Taxpayer to pay for emergency work after former manager Wembley accused of
Taxpayers have been hit with a near $6.5 million bill for outstanding repairs to the Hong Kong Stadium, said to have been left by former managers Wembley International.
The Urban Council's Stadium Board of Governors yesterday approved $6.46 million in emergency repairs made necessary by water seepage from concrete slab joints and air-conditioning drains.
The leaks threaten expensive electronic equipment in the arena and must be repaired before the stadium reopens on September 30, probably with a soccer match.
Government inspectors said most of the faults were up to a year old and left unrepaired by the Wembley organisation, which was sacked by councillors in May after management problems.
The company and the council are in a legal dispute over the contract termination.
Councillors yesterday said the leaks would have been easily seen by Wembley staff and ordered the appointment of independent engineers to assess the problem, saying Wembley may be sued over the repair bill.
Board chairman Ambrose Cheung Wing-sum said he was angered by the extent and expense of the faults, which exceeded the arena's average yearly maintenance costs of $5.5 million.
'We are extremely upset and disappointed with this problem . . . it appears to have been there for quite some time but unfortunately it was never raised with us by the previous management,' Mr Cheung said.
'We will find out who is responsible and see whether there is any negligence as this is a very large amount of public money.' Staff of the Architectural Services and the Electrical and Mechanical Services departments said the worst-hit areas were rooms housing computers and other electronic equipment for special effects, public announcements and outside broadcasts.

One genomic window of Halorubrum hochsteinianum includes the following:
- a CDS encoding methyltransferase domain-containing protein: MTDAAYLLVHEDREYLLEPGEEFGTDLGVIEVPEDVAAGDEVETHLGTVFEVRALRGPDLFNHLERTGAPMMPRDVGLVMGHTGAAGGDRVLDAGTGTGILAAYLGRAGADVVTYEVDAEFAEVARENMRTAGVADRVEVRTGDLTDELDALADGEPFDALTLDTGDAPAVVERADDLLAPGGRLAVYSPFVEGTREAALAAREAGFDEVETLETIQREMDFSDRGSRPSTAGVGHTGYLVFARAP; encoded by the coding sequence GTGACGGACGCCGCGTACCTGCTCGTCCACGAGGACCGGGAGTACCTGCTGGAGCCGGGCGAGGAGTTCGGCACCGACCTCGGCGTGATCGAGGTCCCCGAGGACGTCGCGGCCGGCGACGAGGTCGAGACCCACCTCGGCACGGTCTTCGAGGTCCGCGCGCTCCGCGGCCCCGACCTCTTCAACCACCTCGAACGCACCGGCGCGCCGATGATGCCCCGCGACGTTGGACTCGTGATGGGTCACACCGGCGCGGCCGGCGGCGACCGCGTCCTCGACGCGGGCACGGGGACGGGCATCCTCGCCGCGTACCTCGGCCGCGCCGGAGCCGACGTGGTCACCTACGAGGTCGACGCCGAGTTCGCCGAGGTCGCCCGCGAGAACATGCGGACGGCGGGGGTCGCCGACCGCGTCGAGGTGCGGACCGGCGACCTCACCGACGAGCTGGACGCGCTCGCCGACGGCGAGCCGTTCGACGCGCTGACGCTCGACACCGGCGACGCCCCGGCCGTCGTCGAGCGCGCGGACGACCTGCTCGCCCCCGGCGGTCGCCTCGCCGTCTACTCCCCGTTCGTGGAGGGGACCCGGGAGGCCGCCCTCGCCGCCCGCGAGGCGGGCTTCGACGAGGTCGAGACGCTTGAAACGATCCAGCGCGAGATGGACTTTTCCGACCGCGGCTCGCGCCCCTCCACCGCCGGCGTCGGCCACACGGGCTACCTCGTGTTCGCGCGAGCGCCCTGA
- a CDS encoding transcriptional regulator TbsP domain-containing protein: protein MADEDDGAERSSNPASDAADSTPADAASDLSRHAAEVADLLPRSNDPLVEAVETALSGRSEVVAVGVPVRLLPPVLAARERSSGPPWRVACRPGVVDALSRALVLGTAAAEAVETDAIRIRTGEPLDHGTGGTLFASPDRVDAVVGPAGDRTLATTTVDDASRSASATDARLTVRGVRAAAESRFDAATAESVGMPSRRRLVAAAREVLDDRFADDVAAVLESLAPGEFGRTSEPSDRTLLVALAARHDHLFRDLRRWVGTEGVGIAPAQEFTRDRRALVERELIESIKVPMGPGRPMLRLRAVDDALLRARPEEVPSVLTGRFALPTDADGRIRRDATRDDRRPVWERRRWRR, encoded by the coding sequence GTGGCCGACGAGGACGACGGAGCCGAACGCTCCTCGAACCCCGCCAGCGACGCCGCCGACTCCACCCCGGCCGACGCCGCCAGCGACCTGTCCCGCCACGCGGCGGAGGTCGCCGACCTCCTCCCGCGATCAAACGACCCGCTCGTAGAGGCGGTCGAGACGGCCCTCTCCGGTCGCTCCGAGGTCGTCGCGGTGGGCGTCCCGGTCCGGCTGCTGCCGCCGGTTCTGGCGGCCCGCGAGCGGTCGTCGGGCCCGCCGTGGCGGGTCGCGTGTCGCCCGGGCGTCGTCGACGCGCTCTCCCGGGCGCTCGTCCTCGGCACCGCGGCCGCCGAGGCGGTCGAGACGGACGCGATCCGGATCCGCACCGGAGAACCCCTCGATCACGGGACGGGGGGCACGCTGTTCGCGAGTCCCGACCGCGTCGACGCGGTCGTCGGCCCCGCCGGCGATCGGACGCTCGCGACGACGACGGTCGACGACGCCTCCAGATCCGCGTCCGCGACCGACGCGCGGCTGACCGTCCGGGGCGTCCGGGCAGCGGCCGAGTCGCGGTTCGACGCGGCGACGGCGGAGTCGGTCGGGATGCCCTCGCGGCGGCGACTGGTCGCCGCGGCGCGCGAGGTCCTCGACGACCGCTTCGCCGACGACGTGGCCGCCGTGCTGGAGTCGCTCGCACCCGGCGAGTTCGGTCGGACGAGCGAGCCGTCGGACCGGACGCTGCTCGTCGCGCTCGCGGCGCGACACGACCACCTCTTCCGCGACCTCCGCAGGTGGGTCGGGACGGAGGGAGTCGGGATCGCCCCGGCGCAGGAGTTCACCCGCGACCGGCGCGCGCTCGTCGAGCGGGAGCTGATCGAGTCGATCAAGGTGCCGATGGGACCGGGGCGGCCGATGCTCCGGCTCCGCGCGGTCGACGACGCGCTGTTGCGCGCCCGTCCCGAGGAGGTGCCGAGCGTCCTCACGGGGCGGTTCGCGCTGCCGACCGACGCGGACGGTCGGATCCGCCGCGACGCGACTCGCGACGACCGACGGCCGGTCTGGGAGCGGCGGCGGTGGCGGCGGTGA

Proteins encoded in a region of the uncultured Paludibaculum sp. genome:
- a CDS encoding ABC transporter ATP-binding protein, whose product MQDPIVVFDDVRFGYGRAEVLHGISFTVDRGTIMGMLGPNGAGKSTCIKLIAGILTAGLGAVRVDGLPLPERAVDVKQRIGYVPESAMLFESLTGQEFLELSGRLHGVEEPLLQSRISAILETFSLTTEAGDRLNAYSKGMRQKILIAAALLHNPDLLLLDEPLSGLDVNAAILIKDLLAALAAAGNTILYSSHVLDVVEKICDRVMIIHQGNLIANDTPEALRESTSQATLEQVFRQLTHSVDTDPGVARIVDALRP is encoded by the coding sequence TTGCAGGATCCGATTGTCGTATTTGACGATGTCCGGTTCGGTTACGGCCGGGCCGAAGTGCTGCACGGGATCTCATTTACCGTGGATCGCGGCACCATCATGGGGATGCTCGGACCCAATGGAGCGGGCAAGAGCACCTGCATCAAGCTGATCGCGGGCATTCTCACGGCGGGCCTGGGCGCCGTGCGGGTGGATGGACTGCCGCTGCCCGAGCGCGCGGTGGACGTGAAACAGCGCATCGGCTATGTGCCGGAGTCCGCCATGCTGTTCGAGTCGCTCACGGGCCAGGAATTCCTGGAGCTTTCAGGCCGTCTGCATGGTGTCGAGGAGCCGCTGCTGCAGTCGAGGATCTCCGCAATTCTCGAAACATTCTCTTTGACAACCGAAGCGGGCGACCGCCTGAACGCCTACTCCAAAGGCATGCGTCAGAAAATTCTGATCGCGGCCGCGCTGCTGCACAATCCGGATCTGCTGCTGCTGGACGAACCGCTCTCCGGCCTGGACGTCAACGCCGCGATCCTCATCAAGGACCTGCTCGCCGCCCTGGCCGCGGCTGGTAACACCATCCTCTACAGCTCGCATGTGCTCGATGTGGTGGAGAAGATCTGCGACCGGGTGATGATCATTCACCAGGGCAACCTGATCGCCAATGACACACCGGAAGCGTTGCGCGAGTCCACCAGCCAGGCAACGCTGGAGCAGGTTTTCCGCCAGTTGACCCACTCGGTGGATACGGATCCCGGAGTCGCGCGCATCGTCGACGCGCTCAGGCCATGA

The equipment has been covered in plastic sheeting until repairs are made.
Wembley last night told the Post that any allegations of negligence were unfounded.
'We are most disappointed and disturbed by any suggestions that we declined to maintain the stadium to anything less than its optimum standard,' spokesman Martin Corrie said.
'We did not walk away from that contract. We were looking to the future very positively, building on relationships, looking to the long term.
'We were disappointed the contract was brought to such an abrupt halt.' The leaks are the latest in a long list of problems to dog the 40,000 seat arena since its near $1 billion refurbishment in 1993.
It was touted as a world-class venue, but concerts have been banned, corporate suite holders have complained over the lack of bookings and the pitch has had to be replaced.